Coping with self-harm: a guide for parents and carers 

White curve
When to seek further help

Have you spotted signs that your child is self-harming, and spoken with your child about this? Have you considered practical ways to help your child and explored alternatives to self-harm?

If so, and you remain concerned about your child - particularly if the self-harm or distress increases and you notice problems such as anxiety or low mood - then you should seek further help. Share your concerns with others who can support you and your child.

Visit your GP

Your general practitioner (GP) may be able provide medical guidance and advice to manage the self-harm. The GP may also refer your child to a community Child and Adolescent Mental Health Services (CAMHS) where an assessment would be done and a plan made for support and treatment. Professional help is also available from school nurses and trained counsellors and therapists.

If your child is reluctant to get help, you can still receive advice from your GP

It may be the case that your child doesn’t acknowledge the risks or is unwilling to speak with a GP. If so, you can still make an appointment for yourself to discuss the situation with a medical professional. It is best to be transparent and do this with your child’s permission.

Admission to hospital

If your child goes to hospital for any reason related to their self-harm, they should be seen by someone who will talk to them about self-harm, assess their mental wellbeing and arrange follow-up where needed. If it is not clear whether this has happened, ask the staff about it.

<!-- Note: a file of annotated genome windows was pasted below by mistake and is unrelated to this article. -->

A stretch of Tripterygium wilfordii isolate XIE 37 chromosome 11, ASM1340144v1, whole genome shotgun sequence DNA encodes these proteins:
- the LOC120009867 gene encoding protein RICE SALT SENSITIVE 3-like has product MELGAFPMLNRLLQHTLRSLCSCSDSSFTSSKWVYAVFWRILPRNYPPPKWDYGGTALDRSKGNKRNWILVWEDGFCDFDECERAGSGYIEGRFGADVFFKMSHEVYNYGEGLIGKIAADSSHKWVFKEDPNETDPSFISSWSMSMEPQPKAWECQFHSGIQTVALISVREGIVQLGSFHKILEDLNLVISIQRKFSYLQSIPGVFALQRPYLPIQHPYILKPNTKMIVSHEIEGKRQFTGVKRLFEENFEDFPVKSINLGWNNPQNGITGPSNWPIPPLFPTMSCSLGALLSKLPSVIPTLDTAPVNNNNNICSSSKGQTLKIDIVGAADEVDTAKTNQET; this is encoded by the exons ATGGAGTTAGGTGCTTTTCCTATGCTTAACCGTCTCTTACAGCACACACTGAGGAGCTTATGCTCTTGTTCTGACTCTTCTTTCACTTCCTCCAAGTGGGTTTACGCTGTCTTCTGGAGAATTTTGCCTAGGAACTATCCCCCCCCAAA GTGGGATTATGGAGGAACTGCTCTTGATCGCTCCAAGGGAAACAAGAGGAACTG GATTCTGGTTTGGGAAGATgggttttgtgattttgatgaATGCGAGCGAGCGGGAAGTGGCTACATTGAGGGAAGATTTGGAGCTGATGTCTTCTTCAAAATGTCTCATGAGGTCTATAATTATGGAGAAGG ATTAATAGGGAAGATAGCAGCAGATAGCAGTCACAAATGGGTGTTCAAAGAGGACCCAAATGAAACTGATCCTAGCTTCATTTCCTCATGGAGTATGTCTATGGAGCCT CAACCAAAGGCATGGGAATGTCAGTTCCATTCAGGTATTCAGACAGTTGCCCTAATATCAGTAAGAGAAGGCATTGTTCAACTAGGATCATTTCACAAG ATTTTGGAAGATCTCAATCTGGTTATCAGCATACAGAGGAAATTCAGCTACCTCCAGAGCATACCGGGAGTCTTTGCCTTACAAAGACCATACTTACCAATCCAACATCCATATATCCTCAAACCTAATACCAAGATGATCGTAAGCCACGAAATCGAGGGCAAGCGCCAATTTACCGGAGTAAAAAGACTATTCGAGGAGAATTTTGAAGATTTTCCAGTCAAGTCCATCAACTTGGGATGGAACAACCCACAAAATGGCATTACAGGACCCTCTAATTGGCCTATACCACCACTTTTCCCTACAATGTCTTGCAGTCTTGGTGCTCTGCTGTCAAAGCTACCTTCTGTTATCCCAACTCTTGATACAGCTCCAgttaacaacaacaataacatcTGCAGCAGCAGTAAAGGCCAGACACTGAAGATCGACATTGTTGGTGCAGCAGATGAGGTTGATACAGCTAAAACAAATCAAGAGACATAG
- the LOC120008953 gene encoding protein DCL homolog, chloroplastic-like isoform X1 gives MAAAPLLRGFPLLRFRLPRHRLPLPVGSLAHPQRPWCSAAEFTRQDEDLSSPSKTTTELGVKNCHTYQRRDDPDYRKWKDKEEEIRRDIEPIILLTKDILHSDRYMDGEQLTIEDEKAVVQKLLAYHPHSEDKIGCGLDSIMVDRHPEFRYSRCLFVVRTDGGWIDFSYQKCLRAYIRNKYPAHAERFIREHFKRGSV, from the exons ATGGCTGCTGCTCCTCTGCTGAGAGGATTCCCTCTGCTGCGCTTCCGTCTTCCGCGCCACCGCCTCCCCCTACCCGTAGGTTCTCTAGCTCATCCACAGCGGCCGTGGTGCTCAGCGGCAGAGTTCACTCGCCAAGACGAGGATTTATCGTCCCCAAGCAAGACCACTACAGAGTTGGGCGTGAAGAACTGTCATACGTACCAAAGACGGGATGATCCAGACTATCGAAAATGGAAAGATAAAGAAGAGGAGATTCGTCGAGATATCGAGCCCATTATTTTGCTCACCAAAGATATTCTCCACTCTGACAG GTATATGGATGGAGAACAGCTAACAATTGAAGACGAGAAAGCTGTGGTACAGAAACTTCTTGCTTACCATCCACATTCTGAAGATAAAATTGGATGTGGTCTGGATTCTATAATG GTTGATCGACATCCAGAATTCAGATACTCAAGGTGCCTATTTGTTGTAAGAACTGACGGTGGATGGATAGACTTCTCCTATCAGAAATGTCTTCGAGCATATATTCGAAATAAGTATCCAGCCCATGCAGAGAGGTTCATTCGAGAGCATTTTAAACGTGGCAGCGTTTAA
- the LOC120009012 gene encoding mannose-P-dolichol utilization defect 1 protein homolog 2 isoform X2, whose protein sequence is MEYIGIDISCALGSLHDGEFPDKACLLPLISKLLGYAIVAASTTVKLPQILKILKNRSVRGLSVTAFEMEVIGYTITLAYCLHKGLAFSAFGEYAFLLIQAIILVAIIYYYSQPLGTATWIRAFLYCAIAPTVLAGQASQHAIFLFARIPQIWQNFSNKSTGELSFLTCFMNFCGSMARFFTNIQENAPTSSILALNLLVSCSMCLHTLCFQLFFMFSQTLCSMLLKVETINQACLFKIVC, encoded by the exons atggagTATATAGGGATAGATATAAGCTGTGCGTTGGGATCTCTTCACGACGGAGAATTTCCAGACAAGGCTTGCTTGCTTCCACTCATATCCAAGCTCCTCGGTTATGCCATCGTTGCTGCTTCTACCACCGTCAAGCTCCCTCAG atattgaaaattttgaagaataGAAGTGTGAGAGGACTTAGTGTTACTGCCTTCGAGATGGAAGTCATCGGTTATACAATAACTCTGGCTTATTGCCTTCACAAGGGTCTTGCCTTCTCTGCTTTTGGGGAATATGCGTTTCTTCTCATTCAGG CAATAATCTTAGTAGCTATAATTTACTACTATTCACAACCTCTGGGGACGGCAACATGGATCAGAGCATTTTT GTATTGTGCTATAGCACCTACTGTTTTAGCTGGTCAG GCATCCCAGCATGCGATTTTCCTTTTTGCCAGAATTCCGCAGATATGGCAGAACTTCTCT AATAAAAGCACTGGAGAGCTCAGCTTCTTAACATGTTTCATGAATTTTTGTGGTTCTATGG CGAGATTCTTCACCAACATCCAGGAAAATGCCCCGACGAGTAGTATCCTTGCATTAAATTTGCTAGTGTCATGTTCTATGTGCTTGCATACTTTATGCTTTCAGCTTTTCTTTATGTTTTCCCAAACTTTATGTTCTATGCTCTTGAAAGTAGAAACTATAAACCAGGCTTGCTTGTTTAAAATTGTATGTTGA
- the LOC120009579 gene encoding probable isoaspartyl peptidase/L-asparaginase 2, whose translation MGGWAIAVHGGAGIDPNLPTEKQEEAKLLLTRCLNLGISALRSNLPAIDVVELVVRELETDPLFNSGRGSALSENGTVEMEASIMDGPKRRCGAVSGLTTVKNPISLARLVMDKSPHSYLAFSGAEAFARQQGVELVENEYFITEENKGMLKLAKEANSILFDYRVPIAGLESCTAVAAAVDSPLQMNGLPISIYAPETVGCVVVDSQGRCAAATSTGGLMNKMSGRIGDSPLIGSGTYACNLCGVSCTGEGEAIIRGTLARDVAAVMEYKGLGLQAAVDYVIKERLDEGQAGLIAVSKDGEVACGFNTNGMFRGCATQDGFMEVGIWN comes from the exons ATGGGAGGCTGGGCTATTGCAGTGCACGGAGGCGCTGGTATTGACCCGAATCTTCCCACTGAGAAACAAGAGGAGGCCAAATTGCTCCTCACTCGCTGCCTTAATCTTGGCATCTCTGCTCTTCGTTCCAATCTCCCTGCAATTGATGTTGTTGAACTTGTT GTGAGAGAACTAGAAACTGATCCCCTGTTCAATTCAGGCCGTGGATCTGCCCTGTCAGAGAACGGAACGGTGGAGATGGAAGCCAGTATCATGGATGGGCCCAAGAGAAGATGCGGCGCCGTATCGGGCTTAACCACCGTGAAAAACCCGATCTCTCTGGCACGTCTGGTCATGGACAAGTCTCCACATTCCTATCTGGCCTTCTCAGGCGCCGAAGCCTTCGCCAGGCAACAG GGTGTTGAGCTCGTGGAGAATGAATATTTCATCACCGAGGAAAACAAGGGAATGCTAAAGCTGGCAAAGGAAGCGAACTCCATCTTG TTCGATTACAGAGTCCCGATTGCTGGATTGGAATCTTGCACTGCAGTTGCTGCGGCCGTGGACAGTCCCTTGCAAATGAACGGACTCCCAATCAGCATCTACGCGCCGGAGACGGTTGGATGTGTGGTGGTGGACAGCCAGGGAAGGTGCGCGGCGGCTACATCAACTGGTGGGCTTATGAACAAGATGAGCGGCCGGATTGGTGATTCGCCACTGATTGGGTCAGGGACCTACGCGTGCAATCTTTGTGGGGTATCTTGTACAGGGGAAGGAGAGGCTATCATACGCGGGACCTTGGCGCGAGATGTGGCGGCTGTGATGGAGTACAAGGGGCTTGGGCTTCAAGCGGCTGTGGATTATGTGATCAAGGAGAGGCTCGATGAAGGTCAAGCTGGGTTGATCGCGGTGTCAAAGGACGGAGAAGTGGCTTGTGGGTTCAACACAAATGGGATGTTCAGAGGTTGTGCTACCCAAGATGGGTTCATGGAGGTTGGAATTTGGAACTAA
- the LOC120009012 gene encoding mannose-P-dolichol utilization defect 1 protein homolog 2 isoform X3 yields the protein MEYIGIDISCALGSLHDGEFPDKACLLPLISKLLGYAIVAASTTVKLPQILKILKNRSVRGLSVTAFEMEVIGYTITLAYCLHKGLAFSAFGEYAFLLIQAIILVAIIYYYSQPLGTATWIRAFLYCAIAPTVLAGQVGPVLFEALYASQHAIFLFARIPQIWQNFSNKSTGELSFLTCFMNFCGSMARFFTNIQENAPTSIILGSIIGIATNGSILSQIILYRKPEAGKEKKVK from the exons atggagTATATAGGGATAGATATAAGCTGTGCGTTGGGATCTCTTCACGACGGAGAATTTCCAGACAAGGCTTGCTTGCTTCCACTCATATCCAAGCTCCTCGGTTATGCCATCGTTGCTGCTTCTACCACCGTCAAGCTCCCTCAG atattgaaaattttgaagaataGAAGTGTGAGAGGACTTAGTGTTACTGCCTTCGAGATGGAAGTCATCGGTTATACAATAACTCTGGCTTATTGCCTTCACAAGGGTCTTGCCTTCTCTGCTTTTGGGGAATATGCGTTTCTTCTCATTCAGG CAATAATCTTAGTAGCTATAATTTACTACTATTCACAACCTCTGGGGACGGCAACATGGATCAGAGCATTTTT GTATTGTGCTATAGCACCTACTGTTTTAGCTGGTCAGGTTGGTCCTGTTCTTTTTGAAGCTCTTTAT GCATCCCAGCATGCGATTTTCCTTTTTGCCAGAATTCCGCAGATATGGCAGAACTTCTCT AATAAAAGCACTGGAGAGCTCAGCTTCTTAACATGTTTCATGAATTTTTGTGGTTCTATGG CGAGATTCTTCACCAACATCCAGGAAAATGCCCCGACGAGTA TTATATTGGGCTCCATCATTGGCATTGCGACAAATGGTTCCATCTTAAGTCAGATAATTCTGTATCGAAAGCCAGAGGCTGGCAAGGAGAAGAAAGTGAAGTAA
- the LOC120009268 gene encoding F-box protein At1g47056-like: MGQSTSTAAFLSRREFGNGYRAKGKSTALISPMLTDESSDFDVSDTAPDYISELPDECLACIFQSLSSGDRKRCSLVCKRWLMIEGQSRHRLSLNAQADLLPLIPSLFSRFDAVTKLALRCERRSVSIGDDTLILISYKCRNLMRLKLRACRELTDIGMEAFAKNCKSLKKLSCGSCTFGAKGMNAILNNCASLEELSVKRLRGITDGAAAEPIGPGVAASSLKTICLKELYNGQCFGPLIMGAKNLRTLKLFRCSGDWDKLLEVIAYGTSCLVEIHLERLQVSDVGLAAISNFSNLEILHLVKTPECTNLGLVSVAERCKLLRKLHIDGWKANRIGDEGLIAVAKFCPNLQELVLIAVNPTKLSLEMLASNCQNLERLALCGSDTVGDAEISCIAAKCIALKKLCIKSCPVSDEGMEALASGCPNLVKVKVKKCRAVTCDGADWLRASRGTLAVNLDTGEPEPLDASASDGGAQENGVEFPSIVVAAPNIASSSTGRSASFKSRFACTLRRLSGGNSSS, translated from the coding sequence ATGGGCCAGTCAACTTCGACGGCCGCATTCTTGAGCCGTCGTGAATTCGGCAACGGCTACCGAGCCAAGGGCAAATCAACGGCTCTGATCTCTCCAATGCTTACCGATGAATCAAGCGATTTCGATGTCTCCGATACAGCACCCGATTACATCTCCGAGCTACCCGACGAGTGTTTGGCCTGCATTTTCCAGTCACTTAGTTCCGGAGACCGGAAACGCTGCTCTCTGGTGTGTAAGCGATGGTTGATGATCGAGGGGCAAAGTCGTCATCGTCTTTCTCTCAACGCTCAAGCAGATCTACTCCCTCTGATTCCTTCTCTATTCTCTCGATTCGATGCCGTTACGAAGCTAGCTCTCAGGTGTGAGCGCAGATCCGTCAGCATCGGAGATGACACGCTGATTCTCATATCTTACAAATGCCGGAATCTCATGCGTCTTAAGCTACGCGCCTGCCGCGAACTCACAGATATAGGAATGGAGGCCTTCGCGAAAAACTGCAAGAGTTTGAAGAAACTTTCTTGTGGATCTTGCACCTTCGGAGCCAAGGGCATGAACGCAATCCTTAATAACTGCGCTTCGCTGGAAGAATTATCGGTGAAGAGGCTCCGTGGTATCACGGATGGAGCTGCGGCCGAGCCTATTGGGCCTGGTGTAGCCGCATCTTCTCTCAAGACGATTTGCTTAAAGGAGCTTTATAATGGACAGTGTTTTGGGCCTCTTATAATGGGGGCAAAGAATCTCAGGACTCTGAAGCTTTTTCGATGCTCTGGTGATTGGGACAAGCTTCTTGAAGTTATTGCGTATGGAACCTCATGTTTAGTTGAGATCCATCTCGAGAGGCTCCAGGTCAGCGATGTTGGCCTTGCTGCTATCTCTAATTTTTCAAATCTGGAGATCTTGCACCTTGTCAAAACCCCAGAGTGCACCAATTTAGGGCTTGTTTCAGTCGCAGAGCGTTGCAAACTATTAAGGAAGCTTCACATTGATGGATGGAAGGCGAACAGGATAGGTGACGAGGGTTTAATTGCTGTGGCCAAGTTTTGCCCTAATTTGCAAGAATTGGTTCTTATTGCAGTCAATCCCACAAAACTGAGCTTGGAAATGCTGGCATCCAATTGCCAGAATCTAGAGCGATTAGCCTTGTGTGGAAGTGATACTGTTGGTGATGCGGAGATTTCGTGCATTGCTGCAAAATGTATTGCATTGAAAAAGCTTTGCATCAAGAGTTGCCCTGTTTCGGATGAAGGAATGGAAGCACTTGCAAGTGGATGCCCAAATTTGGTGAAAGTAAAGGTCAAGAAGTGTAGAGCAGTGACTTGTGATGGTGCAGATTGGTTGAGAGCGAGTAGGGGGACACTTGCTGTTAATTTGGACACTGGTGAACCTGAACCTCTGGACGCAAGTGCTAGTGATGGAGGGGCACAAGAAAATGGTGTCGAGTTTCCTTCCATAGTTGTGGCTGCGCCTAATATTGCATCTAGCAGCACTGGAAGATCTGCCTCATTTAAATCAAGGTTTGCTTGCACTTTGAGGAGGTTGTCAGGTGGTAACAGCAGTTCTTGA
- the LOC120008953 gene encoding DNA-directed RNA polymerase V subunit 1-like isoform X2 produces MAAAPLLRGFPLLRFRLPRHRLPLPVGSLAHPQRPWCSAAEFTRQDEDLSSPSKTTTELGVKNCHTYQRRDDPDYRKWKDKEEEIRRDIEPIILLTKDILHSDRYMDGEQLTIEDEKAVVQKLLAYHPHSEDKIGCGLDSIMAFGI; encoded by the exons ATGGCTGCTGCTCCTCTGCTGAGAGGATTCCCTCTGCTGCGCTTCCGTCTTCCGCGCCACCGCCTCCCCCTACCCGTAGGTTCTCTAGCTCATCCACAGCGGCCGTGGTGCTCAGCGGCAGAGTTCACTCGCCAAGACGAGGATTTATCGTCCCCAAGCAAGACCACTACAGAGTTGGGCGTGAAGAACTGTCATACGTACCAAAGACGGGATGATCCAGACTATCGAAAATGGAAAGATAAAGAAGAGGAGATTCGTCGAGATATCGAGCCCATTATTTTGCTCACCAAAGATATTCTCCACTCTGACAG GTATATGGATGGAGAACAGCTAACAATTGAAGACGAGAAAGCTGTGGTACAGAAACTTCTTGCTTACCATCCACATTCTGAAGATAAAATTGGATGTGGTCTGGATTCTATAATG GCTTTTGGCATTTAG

Possible future problems

Self-harm can be a serious problem and repeated self-harm is common following a first episode.

Depending on the method, self-harm can lead to serious physical damage, including permanent scarring, the medical effects of a dangerous overdose, etc.

Self-harm may be linked to other problems, such as depression, anxiety, eating disorders or drug and alcohol use, for which specific treatment may be required. Individuals who have self-harmed are at higher risk of suicide than other young people, although the risk is still low.

For these reasons, it is important where possible to tack self-harming behaviour early.

 

Tips for helping your child >

 

This content has been adapted from Coping with self-harm, a Guide for Parents and Carers, produced by  University of Oxford Centre for Suicide Research in association with:

Young Minds

Royal College of Nursing

Royal College of Psychiatrists

Royal College of General Practitioners

and funded by the National Institute for Health Research

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